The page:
• Buzz Lightyear Astro Blasters – This ride is just like Buzz Lightyear’s Space Ranger Spin at Walt Disney World, which is always a lot of fun, so I enjoyed riding it a couple times. I was able to board the ride vehicle with a ramp and then my wheelchair was secured for a safe ride. During the ride, I loved being able to spin our ride vehicle, but since you can control how much it spins, spinning is totally optional.

• It’s a Small World – This is another Disney classic and completely wheelchair accessible! At Walt Disney World, there is a ramp to get into the ride boat for It’s a Small World, but Disneyland actually has a lift that lowers wheelchair users down into the ride boat. The lift dropped a bit suddenly, but otherwise, it was a smooth experience. And yes, I had this song stuck in my head for hours afterwards.

In addition to all of the rides above, I also enjoyed shows like “The Disneyland Story presenting Great Moments with Mr. Lincoln” and “Storytelling at Royal Theatre”, which re-enacted the popular Disney movie Tangled. As a wheelchair user, I had a full day of fun at Disneyland and that made me so happy! 

Wheelchair Accessible Rides at Disney’s California Adventure 

Directly across from the entrance to Disneyland is the entrance to Disney’s California Adventure theme park. While Walt Disney World has four different theme parks, Disneyland Resort only has these two, but they are so special that you probably won’t even notice the lack of additional parks. The Disneyland theme park is very much like Florida’s Magic Kingdom, but Disney’s California Adventure theme park is quite different than any park at Walt Disney World, so I was immensely excited to check it out for a full day.

I was on a mission to ride every wheelchair accessible ride at Disney’s California Adventure & I did it! Here are all of the rides that I was able to do at California Adventure while staying in my powered wheelchair:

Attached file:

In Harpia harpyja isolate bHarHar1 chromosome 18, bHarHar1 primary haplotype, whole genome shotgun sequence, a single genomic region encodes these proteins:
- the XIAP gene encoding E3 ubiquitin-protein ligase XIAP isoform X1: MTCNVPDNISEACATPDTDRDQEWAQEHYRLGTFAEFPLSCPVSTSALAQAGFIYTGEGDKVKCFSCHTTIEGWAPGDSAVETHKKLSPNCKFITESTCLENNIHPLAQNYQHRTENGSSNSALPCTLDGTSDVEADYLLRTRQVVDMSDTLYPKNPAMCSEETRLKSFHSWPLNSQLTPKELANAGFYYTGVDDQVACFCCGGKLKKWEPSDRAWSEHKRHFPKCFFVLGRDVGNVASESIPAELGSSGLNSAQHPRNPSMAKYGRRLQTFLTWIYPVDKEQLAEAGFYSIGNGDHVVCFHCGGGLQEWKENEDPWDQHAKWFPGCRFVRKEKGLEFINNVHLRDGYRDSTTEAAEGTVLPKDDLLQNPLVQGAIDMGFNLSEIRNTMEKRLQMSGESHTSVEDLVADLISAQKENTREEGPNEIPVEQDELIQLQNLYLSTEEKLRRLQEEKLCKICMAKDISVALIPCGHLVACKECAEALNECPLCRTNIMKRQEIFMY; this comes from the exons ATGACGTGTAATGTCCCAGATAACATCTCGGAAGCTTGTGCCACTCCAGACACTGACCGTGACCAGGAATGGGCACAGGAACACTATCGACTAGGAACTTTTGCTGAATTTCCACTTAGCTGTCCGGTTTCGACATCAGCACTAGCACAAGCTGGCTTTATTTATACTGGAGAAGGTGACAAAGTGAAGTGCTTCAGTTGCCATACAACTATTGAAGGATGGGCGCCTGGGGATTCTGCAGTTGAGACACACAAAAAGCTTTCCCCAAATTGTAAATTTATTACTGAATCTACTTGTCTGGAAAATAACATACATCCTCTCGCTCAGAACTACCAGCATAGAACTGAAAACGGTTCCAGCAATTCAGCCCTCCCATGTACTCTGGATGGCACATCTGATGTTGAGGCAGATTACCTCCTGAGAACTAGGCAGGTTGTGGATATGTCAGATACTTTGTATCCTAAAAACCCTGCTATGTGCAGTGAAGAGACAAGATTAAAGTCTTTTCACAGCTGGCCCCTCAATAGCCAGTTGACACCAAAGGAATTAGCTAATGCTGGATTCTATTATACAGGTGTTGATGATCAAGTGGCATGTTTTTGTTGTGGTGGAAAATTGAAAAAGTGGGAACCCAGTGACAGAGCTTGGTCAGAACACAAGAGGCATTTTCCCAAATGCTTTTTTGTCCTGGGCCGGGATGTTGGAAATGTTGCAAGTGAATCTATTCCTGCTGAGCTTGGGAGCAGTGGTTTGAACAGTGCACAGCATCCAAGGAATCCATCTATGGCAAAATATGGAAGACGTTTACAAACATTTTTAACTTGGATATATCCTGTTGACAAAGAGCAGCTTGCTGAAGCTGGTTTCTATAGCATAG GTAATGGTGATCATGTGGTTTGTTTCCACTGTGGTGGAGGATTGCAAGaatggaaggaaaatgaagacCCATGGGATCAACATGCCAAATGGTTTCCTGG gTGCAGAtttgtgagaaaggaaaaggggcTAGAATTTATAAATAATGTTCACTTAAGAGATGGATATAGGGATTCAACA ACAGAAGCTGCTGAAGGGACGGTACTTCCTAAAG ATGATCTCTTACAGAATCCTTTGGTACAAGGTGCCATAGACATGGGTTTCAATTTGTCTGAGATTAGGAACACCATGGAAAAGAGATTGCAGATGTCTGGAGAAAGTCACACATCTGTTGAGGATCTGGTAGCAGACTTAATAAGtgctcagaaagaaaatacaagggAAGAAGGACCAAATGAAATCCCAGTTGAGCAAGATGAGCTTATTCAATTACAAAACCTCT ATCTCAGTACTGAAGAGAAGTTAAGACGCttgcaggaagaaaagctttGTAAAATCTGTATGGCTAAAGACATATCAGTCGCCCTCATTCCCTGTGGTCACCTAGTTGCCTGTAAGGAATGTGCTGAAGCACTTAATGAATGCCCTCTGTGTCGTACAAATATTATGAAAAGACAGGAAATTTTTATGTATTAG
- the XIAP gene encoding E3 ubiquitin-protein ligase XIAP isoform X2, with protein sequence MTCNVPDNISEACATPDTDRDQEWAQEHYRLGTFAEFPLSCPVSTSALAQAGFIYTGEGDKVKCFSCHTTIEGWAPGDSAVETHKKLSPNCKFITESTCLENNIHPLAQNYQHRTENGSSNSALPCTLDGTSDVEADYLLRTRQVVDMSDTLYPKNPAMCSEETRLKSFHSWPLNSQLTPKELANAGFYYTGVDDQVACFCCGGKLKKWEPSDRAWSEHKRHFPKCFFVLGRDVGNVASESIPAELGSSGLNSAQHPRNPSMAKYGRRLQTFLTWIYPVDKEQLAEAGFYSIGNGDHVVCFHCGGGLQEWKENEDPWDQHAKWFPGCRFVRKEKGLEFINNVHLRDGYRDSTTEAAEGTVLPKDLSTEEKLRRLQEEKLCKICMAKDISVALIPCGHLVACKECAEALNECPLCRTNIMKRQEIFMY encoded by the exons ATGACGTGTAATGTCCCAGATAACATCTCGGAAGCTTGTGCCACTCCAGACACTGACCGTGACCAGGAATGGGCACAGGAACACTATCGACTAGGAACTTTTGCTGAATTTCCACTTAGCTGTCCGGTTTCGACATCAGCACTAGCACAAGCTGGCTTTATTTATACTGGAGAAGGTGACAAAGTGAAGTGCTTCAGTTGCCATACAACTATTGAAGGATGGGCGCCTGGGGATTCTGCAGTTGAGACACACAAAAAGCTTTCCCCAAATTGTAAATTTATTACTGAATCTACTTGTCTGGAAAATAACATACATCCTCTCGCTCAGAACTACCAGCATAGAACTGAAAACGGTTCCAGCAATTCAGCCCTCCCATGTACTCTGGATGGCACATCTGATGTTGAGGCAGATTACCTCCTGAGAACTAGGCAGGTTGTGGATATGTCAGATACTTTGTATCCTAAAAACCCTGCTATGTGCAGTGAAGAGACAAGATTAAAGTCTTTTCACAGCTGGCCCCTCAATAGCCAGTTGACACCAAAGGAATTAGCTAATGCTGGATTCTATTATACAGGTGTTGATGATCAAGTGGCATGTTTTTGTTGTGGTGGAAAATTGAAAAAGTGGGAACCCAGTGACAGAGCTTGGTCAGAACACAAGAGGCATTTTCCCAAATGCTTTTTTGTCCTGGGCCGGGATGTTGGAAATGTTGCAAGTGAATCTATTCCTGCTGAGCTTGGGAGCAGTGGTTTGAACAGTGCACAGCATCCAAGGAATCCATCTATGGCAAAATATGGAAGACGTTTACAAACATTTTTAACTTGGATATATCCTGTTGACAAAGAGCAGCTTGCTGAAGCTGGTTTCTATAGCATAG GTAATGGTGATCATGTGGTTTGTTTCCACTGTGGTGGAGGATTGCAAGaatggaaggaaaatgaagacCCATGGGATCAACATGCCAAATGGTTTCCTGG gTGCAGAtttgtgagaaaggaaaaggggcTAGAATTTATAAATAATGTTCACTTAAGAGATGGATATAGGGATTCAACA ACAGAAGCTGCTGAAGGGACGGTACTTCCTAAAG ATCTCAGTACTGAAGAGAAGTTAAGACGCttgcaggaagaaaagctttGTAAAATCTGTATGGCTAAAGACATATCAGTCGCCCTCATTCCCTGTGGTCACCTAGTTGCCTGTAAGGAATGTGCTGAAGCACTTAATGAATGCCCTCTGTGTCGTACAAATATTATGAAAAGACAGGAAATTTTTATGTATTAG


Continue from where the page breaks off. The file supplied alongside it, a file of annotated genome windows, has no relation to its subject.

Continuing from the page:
• WEB SLINGERS: A Spider Man Adventure – This was probably my favorite ride of the day! It’s also one of the newest rides at California Adventure and the technology is sort of mind-blowing, to be honest. The ride did jerk me around a little bit, as it makes sudden moves, but I loved this ride so much that I did it twice… and would have ridden it again if I could. 

• The Little Mermaid: Ariel’s Undersea Adventure – Ariel is my favorite Disney Princess, so I enjoyed this ride. It’s slow moving and easily accessible. It takes you through the story of The Little Mermaid.

• Jessie’s Critter Carousel – This carousel is definitely meant for small children, but I still had fun riding it for a few minutes. A ramp was available for me to get on the carousel and it was a smooth and easy ride. 

• Toy Story Midway Mania – This is a really fun ride and fully accessible, but it is very jerky. If you have poor upper body/neck control, it could be challenging. I struggled a bit with remaining stable during this ride, but luckily, my mom was right beside me throughout the whole ride, so she was able to help when I needed it. 

• Pixar Pal-A-Round – This is the iconic Ferris wheel at California Adventure. You can choose for your accessible pod to swing or not swing during the ride. Choose the swinging option for an accessible thrill, but be aware that it really swings! I loved it, but may have screamed a time or two.

• Monsters Inc: Mike & Sully to the Rescue – This is a slow moving, fun ride and wheelchair accessible. If you are a fan of Monsters Inc, you will love it.